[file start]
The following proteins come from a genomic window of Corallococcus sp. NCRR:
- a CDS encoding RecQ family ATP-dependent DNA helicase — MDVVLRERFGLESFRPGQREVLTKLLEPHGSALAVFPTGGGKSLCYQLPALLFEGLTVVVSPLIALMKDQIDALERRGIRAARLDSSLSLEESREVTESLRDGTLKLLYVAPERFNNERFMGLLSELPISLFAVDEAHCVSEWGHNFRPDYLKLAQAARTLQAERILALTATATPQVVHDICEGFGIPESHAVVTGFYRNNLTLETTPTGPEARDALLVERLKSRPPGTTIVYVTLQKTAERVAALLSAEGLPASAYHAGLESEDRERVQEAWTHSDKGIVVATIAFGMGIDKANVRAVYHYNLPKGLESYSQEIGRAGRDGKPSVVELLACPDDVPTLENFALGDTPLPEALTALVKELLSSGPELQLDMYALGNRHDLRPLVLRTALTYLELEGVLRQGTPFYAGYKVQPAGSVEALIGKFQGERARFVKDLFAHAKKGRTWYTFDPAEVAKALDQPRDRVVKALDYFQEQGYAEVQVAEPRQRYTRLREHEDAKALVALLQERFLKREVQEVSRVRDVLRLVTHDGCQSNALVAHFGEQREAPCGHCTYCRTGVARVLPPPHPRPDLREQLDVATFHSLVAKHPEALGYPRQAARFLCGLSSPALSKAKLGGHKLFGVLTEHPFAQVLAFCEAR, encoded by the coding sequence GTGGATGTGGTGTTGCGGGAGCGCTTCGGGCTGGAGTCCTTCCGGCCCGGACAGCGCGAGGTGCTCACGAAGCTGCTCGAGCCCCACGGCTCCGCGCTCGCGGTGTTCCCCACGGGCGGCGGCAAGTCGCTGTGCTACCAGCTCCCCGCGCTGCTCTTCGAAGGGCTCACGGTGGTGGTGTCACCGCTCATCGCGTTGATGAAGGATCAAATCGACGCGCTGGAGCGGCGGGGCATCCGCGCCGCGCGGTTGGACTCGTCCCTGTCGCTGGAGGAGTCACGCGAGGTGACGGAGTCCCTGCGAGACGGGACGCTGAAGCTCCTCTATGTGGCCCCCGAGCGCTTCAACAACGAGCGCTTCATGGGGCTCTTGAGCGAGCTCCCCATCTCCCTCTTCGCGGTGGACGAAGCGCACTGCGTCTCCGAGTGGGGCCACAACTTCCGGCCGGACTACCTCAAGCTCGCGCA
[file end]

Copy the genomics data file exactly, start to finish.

The following proteins come from a genomic window of Corallococcus sp. NCRR:
- a CDS encoding RecQ family ATP-dependent DNA helicase — MDVVLRERFGLESFRPGQREVLTKLLEPHGSALAVFPTGGGKSLCYQLPALLFEGLTVVVSPLIALMKDQIDALERRGIRAARLDSSLSLEESREVTESLRDGTLKLLYVAPERFNNERFMGLLSELPISLFAVDEAHCVSEWGHNFRPDYLKLAQAARTLQAERILALTATATPQVVHDICEGFGIPESHAVVTGFYRNNLTLETTPTGPEARDALLVERLKSRPPGTTIVYVTLQKTAERVAALLSAEGLPASAYHAGLESEDRERVQEAWTHSDKGIVVATIAFGMGIDKANVRAVYHYNLPKGLESYSQEIGRAGRDGKPSVVELLACPDDVPTLENFALGDTPLPEALTALVKELLSSGPELQLDMYALGNRHDLRPLVLRTALTYLELEGVLRQGTPFYAGYKVQPAGSVEALIGKFQGERARFVKDLFAHAKKGRTWYTFDPAEVAKALDQPRDRVVKALDYFQEQGYAEVQVAEPRQRYTRLREHEDAKALVALLQERFLKREVQEVSRVRDVLRLVTHDGCQSNALVAHFGEQREAPCGHCTYCRTGVARVLPPPHPRPDLREQLDVATFHSLVAKHPEALGYPRQAARFLCGLSSPALSKAKLGGHKLFGVLTEHPFAQVLAFCEAR, encoded by the coding sequence GTGGATGTGGTGTTGCGGGAGCGCTTCGGGCTGGAGTCCTTCCGGCCCGGACAGCGCGAGGTGCTCACGAAGCTGCTCGAGCCCCACGGCTCCGCGCTCGCGGTGTTCCCCACGGGCGGCGGCAAGTCGCTGTGCTACCAGCTCCCCGCGCTGCTCTTCGAAGGGCTCACGGTGGTGGTGTCACCGCTCATCGCGTTGATGAAGGATCAAATCGACGCGCTGGAGCGGCGGGGCATCCGCGCCGCGCGGTTGGACTCGTCCCTGTCGCTGGAGGAGTCACGCGAGGTGACGGAGTCCCTGCGAGACGGGACGCTGAAGCTCCTCTATGTGGCCCCCGAGCGCTTCAACAACGAGCGCTTCATGGGGCTCTTGAGCGAGCTCCCCATCTCCCTCTTCGCGGTGGACGAAGCGCACTGCGTCTCCGAGTGGGGCCACAACTTCCGGCCGGACTACCTCAAGCTCGCGCA